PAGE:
And it was an illusion. Now, with the wealth effect in reverse, even the slightest pullback in the dollar will prove disastrous. The cost of imported goods will go up. Credit from overseas lenders will dry up. Purchases of U.S. assets will fall. Foreign dollar holders – including dollar-based bonds and equities – will sell. Living standards will fall in America.

People will feel poorer, not richer.

But other then that, things will be fine.

Your cheerful correspondent,

Bill Bonner

Ouzilly, France October 3, 2000

*** Not very much in the news today. Which is a good thing because I’ve got to rush out and see a man about fish.

*** Our pond has finally been cleaned out, reshaped and, after a couple of days of rain, refilled. It’s time to stock it with fish.

*** Meanwhile, a couple of Daily Reckoning readers from California have come to visit. They’ve been driving around France and have seen more of the country in the last two weeks than I’ve seen in the 5 years I’ve been living here, albeit off and on.

*** Back to the financial world…the techs managed another rally yesterday. Intel stepped up to the microphone yesterday and announced that sales were back on track. And the Bureau of Labor Statistics came out with some good news of its own. This was all the encouragement tech diehards seemed to need.

*** The Nasdaq rose 95 points. Techs and nets were up across the big board. IBM rose $3. Even Amazon rose again and is now almost back at $40. Maybe I’ve been wrong about the big River of No Returns all along. Great company. Great stock. (Note to Bezos: Please keep buying books from us.)

*** A couple noteworthy exceptions to the tech rally – Worldcom lost nearly $1.50. And Oracle fell about 10% on rumors that someone is leaving.

*** Someone is definitely leaving The company fired about 15% of the staff and the CEO, Heidi Miller, named by Fortune as the “second most powerful business woman” in America, resigned. But her puissance may have dimmed a little in the last 9 months. Since she assumed command of the company, the stock has lost 90% of its value.

*** The Dow got no help from Intel (a Dow component) nor from the BLS figures. The Dow fell 19 points.

*** 1760 stocks advanced; 1114 declined. 93 hit new highs; 35 saw new lows.

*** The BLS also tossed out news that non-farm productivity rose 3.8% in the 3rd quarter. It is up 5% – if you believe the BLS numbers – from a year ago. Unit labor costs rose only 2.5%, after falling in the 2nd quarter.

*** Auto sales fell 1.5% in October.

*** Are the tires on the runway? Has Fed succeeded in bringing about a ‘soft landing’ – reducing the rate of growth of the U.S. economy to a more ‘sustainable’ pace?

*** “Yes, I think we have,” said regional Fed Governor Edward Gramlich.

*** Oil fell a modest 71 cents on news of another Mid-east cease-fire.

*** “The Saudi royal family has announced they will not tolerate violence against the Palestinians,” writes Outstanding Investment’s John Myers. “Saudi Arabia is the world’s largest oil producer. The Saudi’s can push oil prices into the stratosphere… traders remember that the Yom Kippur War was the launching pad for the first oil embargo in 1973…”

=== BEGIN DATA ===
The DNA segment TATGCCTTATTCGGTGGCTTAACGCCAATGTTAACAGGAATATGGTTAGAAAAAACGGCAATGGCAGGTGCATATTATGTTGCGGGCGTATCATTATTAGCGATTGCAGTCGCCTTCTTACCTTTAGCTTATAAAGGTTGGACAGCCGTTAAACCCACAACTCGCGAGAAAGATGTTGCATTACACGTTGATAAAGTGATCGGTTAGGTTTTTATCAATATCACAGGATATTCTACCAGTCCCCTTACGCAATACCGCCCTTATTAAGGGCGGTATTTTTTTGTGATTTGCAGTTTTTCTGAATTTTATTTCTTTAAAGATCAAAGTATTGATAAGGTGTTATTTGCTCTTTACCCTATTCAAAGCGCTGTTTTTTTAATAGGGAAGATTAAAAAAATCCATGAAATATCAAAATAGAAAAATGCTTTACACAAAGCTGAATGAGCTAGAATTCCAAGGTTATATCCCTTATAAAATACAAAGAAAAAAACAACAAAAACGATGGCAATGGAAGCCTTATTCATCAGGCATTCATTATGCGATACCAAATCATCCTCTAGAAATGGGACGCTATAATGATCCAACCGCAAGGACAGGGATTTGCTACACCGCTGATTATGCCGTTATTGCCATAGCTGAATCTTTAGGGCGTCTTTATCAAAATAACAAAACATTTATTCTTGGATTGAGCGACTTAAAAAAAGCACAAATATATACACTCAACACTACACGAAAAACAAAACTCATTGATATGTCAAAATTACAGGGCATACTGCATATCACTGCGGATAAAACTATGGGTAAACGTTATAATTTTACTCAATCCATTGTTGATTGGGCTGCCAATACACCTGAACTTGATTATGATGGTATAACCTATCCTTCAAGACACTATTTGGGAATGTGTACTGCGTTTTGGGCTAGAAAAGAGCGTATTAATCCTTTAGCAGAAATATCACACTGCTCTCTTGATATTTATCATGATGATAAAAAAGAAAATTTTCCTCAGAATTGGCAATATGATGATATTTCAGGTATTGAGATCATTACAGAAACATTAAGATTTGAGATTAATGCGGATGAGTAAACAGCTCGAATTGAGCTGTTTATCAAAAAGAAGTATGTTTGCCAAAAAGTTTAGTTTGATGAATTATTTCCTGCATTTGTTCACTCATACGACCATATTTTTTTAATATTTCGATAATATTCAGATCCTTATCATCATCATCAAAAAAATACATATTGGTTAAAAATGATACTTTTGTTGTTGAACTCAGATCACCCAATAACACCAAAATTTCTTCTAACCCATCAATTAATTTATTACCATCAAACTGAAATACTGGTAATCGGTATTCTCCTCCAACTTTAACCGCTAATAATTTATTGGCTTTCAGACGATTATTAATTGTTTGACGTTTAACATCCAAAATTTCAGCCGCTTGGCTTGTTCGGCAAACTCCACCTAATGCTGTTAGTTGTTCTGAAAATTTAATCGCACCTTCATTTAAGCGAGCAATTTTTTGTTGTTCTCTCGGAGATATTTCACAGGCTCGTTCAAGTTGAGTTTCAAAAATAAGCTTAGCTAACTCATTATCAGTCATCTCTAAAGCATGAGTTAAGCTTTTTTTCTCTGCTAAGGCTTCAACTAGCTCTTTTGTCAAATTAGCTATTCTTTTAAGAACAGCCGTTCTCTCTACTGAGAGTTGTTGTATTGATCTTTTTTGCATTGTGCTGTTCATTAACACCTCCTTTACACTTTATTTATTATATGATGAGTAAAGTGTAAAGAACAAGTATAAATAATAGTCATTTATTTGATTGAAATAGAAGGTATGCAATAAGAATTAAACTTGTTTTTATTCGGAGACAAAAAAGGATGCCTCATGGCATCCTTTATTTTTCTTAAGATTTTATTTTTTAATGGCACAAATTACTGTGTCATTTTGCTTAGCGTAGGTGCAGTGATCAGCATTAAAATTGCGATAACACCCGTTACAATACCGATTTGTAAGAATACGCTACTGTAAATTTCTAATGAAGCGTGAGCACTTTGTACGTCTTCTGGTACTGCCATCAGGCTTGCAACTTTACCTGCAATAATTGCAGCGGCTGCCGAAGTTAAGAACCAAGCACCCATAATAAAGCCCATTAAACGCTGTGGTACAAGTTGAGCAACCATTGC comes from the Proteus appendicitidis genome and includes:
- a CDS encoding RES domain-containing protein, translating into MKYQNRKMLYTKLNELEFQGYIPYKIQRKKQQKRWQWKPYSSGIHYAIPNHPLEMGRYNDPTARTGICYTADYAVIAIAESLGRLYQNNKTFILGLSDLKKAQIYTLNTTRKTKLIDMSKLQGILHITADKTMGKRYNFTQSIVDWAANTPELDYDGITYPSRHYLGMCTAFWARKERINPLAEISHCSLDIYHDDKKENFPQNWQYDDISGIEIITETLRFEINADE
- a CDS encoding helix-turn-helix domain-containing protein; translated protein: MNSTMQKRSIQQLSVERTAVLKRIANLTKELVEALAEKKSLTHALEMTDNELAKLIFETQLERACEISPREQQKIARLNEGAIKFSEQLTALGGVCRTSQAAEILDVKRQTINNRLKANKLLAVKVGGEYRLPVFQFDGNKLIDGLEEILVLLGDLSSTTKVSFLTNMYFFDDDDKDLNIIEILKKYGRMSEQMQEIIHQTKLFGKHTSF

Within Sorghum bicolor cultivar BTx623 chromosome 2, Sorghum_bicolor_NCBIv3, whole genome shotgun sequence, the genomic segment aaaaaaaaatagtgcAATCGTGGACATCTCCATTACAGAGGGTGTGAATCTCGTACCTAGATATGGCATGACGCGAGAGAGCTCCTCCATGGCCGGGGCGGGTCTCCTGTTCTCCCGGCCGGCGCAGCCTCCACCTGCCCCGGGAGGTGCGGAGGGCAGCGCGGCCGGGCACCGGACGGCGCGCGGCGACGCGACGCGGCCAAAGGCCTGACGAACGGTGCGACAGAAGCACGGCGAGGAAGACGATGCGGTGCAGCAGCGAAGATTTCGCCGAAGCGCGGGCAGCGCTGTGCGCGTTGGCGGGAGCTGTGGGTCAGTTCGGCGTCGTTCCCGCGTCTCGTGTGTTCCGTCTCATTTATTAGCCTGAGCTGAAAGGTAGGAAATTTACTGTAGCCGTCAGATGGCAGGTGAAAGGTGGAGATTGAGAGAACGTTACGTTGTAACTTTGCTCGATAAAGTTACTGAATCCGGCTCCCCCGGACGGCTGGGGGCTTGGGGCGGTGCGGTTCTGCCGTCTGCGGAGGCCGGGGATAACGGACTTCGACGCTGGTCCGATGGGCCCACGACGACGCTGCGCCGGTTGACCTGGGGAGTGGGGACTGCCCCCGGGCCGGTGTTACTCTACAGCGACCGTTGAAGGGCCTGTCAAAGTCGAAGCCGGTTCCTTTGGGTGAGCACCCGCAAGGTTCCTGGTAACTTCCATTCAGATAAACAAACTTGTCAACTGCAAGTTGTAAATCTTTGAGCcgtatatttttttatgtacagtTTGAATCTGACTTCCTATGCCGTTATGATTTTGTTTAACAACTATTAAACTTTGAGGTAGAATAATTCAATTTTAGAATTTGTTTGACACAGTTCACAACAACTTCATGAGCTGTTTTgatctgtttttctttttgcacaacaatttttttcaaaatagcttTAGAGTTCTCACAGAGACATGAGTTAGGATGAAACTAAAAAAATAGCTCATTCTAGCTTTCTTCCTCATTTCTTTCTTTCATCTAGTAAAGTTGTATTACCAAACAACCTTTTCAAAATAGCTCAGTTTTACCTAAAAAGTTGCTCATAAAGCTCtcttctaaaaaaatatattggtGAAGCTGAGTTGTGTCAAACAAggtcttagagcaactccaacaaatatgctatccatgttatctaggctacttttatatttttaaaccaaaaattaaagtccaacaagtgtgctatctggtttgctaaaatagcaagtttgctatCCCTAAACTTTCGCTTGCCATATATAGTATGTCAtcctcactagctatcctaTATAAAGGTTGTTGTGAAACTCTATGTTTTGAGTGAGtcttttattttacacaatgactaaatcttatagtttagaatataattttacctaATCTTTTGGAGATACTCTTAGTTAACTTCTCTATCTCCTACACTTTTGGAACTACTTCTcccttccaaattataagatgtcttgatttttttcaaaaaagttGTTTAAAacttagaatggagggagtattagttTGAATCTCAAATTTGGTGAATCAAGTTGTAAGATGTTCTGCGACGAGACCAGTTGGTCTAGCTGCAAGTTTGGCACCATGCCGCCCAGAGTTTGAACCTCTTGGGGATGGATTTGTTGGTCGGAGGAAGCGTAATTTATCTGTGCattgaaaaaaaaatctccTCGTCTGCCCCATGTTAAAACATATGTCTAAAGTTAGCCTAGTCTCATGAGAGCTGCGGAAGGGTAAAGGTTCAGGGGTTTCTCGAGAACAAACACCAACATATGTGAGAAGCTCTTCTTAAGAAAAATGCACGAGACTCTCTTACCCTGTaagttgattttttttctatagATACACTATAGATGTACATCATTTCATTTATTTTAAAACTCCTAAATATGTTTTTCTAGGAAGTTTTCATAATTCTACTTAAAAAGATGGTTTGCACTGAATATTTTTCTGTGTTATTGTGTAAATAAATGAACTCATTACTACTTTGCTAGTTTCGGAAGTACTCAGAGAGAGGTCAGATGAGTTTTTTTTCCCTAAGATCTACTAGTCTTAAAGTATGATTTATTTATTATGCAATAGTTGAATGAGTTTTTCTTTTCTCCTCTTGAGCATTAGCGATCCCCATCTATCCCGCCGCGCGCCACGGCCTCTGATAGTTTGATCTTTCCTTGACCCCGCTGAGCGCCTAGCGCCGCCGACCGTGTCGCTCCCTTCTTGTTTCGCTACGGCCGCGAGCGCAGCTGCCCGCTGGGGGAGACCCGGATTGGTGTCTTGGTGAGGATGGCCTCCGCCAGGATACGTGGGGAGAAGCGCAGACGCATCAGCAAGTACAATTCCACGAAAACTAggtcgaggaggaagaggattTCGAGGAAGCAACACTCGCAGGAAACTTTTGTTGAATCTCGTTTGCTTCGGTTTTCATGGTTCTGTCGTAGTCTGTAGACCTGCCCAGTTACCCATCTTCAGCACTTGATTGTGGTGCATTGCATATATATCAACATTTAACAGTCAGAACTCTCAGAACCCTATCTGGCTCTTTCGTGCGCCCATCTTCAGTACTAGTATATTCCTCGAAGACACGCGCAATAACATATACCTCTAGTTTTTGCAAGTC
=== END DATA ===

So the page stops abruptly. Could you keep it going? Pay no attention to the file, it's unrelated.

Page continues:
*** “But, even without war in the Middle East, oil may stay expensive,” says Myers. Oil prices trending hire are part of what he calls: ‘The First Great Event of the 21st Century.’ “According the M. King Hubbert Center for Petroleum Supply Studies ‘The world has been consuming far more oil than has been discovered since 1980 … We now burn four barrels of oil for each new barrel [located in the ground]’.”

*** “In 1956, Hubbert, a geologist, predicted that oil production in the lower 48 U.S. states would rise for 13 more years, peak in approximately 1969, and then fall off,” explains Myers. “In short, he was right. Oil production peaked in 1970 and has been falling since then. But that’s only the beginning. When you apply Hubbert’s techniques to world oil, you find out we’re just a few years from peak production. The world has produced roughly 800 billion barrels of oil. There’s about another 850 billion barrels in proven reserves, and an estimated 150 billion barrels yet to be discovered. In other words, we’re almost halfway through the world’s supply of oil.”

*** One way to play this trend is to keep an eye on energy companies. For example, “Calpine is America’s fastest growing power company,” also from John Myers. “Its earnings for the third quarter marked the 17th consecutive quarter in which earnings grew. According to CEO Peter Cartwright, ‘By the end of 2004, we expect to be one of the nation’s leading and most profitable power generation companies, with more than 40,000 megawatts of generation on line in attractive energy markets throughout the U.S.’ Calpine is up 50% since May.”

*** The dollar index rose 5…as the euro settle a little but held at over 86 cents.

*** Gold rose 50 cents.

*** “El Salvador earned the distinction as the ‘Hong Kong of Latin America’, finishing as the 12th freest economy in the world in this year’s Index of Economic Freedom,” writes Steve Sjuggerud. “I expect El Salvador to dollarize in the next decade eliminating local currency risk, and government has done a nice job keeping its hands out of the economy as well, consuming less than 10% of GDP (imagine that in France).” Unbelievably, Mugabe-torn Zimbabwe, says Sjuggerud, managed to finish in 146th place… meaning that there are apparently 15 countries worse off than Hell on Earth.

*** George Bush was arrested for drunk driving 24 years ago. But he says that when he turned 40 he decided to give up alcohol and take up politics – that is, to stop abusing himself and begin abusing others.